Uncle Mo Makes Statement in Kelso Romp
Uncle Mo is headed to the Breeders’ Cup Classic (gr. I).
Last year’s juvenile champion scored his biggest win of 2011 when he repelled a bid from Jackson Bend just beyond the quarter-pole and put his rival away in the $200,000 Kelso Handicap (gr. II) (VIDEO) Oct. 1 at Belmont Park. The 3-year-old son of Indian Charlie, facing older horses for the first time, won by three lengths and completed the one mile in a lightning-quick 1:33.82 on the muddy track.
The victory earned Uncle Mo an automatic berth in the Breeders’ Cup Dirt Mile (gr. I), but owner Mike Repole and trainer Todd Pletcher will likely point him to the $5 million Breeders’ Cup Classic on Nov. 5 at Churchill Downs. The connections also own 3-year-old standout Stay Thirsty .
"I want to win the Classic," Repole said. "If Mo was in the (Dirt) Mile and won, and Stay Thirsty was in the Classic and finished third, it would be a decision I would regret for the rest of my life. Why not take two shots at a race everybody wants to win?”
Making his first start since missing by a nose in the Aug. 27 King’s Bishop (gr. I) at Saratoga, Uncle Mo faced only three horses in the Kelso. Sent off at 3-5, he went straight to the front under John Velazquez and ran a reasonable first quarter-mile in :23.47 with Jersey Town tracking in second. Uncle Mo quickened the pace and was caught in :46.03 after a half-mile.
Jackson Bend, a winner of consecutive stakes at Saratoga, broke a half-step slow and was last early on, but made a bold move on the inside as he rounded the turn under Corey Nakatani, and was now just behind Uncle Mo when they reached the quarter-pole (1:09.34). But that’s as close as he would get, as Velazquez asked Uncle Mo for more at the top of the lane and he responded by easily opening up his lead.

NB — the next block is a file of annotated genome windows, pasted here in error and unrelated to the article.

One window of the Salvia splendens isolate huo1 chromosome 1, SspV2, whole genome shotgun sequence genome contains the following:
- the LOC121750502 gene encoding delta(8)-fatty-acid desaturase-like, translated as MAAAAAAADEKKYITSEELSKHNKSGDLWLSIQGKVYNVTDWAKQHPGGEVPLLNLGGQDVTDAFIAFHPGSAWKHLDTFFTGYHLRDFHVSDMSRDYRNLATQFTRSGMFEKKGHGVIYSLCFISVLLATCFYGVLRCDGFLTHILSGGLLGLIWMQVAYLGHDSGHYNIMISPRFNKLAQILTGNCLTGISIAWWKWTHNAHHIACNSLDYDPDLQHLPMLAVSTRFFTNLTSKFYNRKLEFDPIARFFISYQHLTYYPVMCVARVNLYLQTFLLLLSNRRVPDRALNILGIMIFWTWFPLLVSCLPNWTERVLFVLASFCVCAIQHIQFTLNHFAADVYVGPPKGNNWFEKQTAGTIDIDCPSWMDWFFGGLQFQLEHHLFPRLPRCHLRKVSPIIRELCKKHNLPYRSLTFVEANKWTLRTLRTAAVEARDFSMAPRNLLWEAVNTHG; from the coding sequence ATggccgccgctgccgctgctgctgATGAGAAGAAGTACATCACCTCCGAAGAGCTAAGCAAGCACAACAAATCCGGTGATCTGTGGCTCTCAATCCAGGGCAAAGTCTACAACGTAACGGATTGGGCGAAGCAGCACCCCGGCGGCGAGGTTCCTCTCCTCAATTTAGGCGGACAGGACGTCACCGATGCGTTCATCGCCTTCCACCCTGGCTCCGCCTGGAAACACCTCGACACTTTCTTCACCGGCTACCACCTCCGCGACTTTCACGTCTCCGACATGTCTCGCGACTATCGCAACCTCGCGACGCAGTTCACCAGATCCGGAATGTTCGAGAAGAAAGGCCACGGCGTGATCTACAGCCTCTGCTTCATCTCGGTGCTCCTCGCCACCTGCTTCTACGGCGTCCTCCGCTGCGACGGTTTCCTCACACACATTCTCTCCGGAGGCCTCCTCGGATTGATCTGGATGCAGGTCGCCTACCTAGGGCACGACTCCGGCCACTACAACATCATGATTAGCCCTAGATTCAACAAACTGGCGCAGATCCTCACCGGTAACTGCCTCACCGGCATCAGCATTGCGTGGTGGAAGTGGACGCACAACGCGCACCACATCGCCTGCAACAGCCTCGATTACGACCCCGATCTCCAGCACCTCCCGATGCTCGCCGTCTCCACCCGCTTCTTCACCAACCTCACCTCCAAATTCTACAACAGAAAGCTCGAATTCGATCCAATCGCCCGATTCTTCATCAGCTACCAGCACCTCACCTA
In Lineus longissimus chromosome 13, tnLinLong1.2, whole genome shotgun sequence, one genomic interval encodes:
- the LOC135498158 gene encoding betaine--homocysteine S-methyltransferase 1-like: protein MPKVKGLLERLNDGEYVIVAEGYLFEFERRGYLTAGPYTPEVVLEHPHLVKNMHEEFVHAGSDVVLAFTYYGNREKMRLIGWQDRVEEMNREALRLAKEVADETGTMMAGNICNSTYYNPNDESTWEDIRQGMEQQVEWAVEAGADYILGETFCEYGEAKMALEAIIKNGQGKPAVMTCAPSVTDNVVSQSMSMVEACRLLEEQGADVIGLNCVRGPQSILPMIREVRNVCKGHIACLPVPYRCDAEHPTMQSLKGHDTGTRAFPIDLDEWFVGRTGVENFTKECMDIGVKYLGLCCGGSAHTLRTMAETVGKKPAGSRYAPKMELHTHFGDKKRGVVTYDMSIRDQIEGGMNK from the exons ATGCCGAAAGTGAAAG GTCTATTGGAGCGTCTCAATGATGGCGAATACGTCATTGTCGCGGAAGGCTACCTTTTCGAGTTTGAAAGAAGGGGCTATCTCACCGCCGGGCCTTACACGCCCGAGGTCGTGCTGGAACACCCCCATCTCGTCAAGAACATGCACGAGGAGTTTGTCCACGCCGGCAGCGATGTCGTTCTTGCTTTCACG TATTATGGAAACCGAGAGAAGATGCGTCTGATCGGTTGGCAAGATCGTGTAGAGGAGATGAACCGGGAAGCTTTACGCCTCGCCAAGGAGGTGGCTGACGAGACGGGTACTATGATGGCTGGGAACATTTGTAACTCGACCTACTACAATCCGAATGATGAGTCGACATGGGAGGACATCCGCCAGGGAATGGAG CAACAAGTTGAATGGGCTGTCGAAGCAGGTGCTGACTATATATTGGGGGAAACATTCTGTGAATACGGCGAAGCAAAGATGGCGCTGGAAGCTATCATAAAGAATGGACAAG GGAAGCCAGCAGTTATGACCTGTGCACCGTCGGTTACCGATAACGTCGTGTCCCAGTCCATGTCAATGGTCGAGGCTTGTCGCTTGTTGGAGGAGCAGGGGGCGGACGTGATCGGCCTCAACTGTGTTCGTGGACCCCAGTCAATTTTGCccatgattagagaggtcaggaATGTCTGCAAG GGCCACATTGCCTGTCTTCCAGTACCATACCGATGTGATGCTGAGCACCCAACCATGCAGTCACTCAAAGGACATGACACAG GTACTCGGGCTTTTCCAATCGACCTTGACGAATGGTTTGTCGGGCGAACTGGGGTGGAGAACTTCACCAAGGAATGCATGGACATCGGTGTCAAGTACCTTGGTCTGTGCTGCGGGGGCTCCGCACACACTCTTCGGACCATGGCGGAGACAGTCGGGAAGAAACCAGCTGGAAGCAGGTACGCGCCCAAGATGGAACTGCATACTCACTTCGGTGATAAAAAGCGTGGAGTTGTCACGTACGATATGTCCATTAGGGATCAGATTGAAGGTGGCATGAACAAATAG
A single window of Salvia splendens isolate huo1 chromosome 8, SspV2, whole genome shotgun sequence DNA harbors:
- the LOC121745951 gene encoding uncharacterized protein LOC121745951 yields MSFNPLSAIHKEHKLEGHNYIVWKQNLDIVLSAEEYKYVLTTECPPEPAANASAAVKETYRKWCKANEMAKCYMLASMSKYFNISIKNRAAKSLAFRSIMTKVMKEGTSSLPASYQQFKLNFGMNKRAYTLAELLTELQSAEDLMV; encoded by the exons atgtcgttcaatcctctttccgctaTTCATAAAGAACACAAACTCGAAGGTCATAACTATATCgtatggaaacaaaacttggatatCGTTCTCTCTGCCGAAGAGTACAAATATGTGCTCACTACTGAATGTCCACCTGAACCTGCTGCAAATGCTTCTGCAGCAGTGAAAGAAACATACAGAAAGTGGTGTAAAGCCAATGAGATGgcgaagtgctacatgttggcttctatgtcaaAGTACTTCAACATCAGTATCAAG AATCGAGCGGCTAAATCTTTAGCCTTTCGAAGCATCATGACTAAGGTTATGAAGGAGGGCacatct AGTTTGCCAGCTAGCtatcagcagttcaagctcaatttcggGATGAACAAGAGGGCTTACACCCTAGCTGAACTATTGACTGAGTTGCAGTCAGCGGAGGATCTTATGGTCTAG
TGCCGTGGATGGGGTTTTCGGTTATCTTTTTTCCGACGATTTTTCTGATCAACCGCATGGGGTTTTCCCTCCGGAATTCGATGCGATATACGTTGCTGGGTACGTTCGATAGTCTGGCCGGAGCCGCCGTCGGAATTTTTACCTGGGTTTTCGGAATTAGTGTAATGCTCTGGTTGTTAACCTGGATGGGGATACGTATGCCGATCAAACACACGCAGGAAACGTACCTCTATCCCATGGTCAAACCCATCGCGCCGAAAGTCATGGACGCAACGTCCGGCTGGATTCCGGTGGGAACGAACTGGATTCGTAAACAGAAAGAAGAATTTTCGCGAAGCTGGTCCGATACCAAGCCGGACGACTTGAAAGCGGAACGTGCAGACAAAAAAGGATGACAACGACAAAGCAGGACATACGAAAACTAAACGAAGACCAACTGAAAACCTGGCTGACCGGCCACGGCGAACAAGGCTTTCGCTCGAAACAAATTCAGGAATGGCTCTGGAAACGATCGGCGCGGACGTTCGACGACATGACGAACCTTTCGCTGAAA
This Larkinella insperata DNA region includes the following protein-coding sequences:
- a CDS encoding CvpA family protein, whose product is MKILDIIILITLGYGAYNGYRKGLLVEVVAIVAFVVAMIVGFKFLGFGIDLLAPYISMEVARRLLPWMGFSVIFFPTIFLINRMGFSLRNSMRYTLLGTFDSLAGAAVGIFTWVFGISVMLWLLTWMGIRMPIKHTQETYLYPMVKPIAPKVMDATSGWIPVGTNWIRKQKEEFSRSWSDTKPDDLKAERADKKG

The bay colt led by three lengths at the eighth-pole and was never threatened in the final furlong en route to his first graded stakes victory this year. Jackson Bend was a clear second, eight in front of Jersey Town. Golddigger's Boy was last.
"They told me to let him go and to leave him alone, so I just let him do whatever he wanted to do," Velazquez said. "I had plenty of horse, so when I asked him to run, he was there for me.”
Uncle Mo raced for the fourth time this year. He won the Timely Writer Stakes at Gulfstream Park in March, then was third when upset in the April 9 Wood Memorial (gr. I) at Aqueduct. He missed more than four months after that with a liver disorder.
The fan favorite improved to 5-1-1 from seven starts and increased his earnings to $1,606,000.
"I would have been surprised if he didn’t run really well," Pletcher said. "He had trained so brilliantly since the King’s Bishop. He ran even better than I could have hoped. Jackson Bend put in a serious move around the turn. He was really running; in the form he’s in, obviously, he’s the horse you’re mainly concerned about. I was worried for a second. Uncle Mo is that special of a horse that he can do anything.
"We’re going to watch how he trains, watch the Jockey Club later, and if Mike wants to take a shot with two horses in the Classic, I can't tell him any reason not to with this horse."
Uncle Mo was bred in Kentucky by Dr. Michael Cavey and is out of the Arch mare Playa Maya.
The winner paid $3.20 and $2.30. There was no show wagering. Jackson Bend was $2.80 to place and completed a $7.80 exacta (3-2).
Trainer Nick Zito said Jackson Bend would point toward the BC Dirt Mile.
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